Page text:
After renouncing Jazz basses for a few years, I eventually pulled a Darth Vader and went from the mellow tones of the Precision to the gnarly bite of its two pickup cousin. This was the best-looking Squier bass I have ever seen, as the neck is a ravishing aged yellow colour and the blackguard/white finish go together perfectly, so I bought it.
If you've played a Jazz bass before, you know what to expect from this: nice scooped, slap-ready sound with both pickups, mellow, almost Precision-like tone from the neck pickup, and honky, barky Jaco tone from the bridge pickup. It sounds and plays as well as any Fender this side of £2,000 and I have only experienced two issues with it so far:
1-the jack socket came loose and, at some point, twisted round. This snapped one of the wires off the socket and it broke down at the start of a gig. Luckily I had my green Aria for backup and I work in a music shop so I managed to get it resoldered promptly. Then again, I suppose this could happen to any bass.
2-the tone knob has very little effect until it's right the way down, where you will notice a sudden treble roll-off. There is no in-between. A similar thing happens when trying to blend pickups: if both are on and you try to roll one back a touch, you only need to turn the knob back very slightly for the pickup to suddenly drop out. However, when the pickup is running by itself, the volume knob works as you would expect (nice, even roll off all the way down). I intend to remedy this by installing a stack-knob configuration off ebay.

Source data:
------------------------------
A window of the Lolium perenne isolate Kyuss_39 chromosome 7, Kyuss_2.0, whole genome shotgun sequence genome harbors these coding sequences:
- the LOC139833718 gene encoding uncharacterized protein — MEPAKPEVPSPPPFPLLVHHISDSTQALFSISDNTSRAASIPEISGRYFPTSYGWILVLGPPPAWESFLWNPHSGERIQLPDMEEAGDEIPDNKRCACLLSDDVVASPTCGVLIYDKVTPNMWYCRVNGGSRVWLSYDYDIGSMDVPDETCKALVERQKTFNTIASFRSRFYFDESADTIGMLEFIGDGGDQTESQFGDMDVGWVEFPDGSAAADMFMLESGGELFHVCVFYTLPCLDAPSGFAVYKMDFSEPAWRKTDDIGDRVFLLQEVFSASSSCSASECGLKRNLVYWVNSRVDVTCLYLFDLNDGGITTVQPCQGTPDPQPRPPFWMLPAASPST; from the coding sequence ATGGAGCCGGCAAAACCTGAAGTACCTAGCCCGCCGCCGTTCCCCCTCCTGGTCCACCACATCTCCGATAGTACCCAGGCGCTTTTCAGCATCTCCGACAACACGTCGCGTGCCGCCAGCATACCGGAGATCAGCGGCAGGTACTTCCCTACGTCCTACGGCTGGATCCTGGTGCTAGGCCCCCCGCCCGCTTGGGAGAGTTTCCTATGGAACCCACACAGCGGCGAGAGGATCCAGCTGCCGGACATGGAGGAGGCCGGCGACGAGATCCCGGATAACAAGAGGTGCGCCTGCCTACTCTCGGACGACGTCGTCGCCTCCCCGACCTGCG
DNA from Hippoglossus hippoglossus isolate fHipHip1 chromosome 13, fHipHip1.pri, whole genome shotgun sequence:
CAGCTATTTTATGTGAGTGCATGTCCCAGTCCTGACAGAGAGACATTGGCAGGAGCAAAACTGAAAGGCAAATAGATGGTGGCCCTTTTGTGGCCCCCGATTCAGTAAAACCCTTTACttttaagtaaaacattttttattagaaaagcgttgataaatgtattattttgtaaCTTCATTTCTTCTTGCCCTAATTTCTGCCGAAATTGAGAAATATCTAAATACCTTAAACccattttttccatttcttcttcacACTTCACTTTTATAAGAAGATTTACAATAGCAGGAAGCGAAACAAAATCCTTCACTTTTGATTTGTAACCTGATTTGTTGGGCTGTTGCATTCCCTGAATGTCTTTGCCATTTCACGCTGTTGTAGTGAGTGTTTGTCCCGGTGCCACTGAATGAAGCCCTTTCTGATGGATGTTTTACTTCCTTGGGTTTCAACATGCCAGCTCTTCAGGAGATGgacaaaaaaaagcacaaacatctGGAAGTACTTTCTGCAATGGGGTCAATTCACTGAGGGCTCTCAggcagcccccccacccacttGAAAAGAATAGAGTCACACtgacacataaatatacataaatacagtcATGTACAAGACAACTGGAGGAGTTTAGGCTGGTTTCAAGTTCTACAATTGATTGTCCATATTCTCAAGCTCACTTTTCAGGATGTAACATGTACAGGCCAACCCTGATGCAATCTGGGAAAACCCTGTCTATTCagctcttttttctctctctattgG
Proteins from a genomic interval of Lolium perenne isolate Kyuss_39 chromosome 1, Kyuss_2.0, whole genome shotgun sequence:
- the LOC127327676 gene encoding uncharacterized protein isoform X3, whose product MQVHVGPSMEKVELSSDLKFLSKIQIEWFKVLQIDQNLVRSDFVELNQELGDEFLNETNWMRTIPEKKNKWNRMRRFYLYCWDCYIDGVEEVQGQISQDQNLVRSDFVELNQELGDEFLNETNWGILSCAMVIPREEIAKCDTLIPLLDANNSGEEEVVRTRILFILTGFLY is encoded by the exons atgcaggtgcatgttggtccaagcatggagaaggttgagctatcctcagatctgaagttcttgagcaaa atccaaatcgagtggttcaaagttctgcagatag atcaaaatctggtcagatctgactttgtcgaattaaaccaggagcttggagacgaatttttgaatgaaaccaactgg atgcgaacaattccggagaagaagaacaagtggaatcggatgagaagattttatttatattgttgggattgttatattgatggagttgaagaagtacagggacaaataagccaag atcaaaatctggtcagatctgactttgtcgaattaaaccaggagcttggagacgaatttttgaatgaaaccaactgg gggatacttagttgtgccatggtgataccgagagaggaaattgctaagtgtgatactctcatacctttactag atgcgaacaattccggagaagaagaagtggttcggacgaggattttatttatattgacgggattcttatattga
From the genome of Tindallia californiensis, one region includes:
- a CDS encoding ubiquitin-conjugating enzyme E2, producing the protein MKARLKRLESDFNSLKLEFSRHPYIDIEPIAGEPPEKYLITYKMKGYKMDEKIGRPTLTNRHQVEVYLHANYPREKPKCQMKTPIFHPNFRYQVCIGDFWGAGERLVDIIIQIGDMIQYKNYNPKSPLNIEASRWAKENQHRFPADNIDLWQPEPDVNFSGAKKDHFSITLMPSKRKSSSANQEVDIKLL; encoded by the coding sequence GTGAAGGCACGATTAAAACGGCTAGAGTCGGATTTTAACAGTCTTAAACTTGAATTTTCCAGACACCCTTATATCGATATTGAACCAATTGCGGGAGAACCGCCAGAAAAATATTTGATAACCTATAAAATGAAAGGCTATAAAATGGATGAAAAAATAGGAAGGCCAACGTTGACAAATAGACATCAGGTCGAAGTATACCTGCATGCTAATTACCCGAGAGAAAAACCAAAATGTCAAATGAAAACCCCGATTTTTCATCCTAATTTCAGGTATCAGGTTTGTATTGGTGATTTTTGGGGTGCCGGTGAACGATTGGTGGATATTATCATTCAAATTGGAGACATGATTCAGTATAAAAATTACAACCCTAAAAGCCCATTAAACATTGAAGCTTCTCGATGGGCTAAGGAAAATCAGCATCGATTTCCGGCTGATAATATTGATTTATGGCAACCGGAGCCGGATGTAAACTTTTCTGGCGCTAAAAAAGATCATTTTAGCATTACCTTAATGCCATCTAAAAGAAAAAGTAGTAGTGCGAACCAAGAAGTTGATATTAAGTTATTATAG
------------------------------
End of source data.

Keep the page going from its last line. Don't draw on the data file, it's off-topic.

So aside from those two issues, it works and plays exactly as a Jazz bass should. I highly recommend! (I have included some live shots of me playing this bass so you can appreciate how much it stands out on a stage. Please note that I have replaced the stock silver knobs with some regular black Jazz bass knobs from a friend's old Squier he took apart.)
Only very small problems
- 5/5, 5 out of 5, reviewed Oct 12, 2017
- Build Quality:
- + -As good a Jazz as anyone could possibly need -Great tone and playability -Looks cool as absolute hell and stands out brilliantly
- - -When it comes to tone and pickup blend, it is all or nothing (see review)
Best value for money
- 5/5, 5 out of 5, reviewed Mar 1, 2017
- Build Quality:
- + Cheap, good looking, well built, easy to play in any musical style, sweetspot is easy to find, easy to upgrade with US Fender JB pickups.
- - None so far.
It`s by far the best bass i have for the value of money.
Looks good, sounds good, feels good, plays well.
I love the neck & maple fretboard & i love the bodyshape and overall build quality.
The i own is bought in April 2016 and i`ll post a short video how this baby sounds in my hands...
- 4/5, 4 out of 5, reviewed Oct 29, 2016
- Build Quality:
- + Good sound
I have the Jaco fretless version, this is the Marcus Miller, fretted version.
They all sound excellent, and a step up on budget basses.
My recommendation is to go with a Vintage modified PJ bass.
It is a it better in sound quality than this one.
This one is okay for slapping.
The VM's PJ's are even more versatile than the J's.
Great bass for the price though.
- No. of Frets:
- No. of Strings:
- Body Material:
- Soft Maple
- Neck Material:
- Body Finish:
- Nut Width:
- 1.5" (38.1 mm)
- Fingerboard Material:
- 4-saddle standard
- Fender-designed, single coil, bridge and middle
- Other Hardware:
- Standard open-gear tuners; chrome hardware
- EQ / Controls:
- Volume knob for each pickup; one tone knob
tilt724 likes this.
- Other Specs:
- "C" neck shape; 9.5" fingerboard radius; Medium jumbo frets; Synthetic bone nut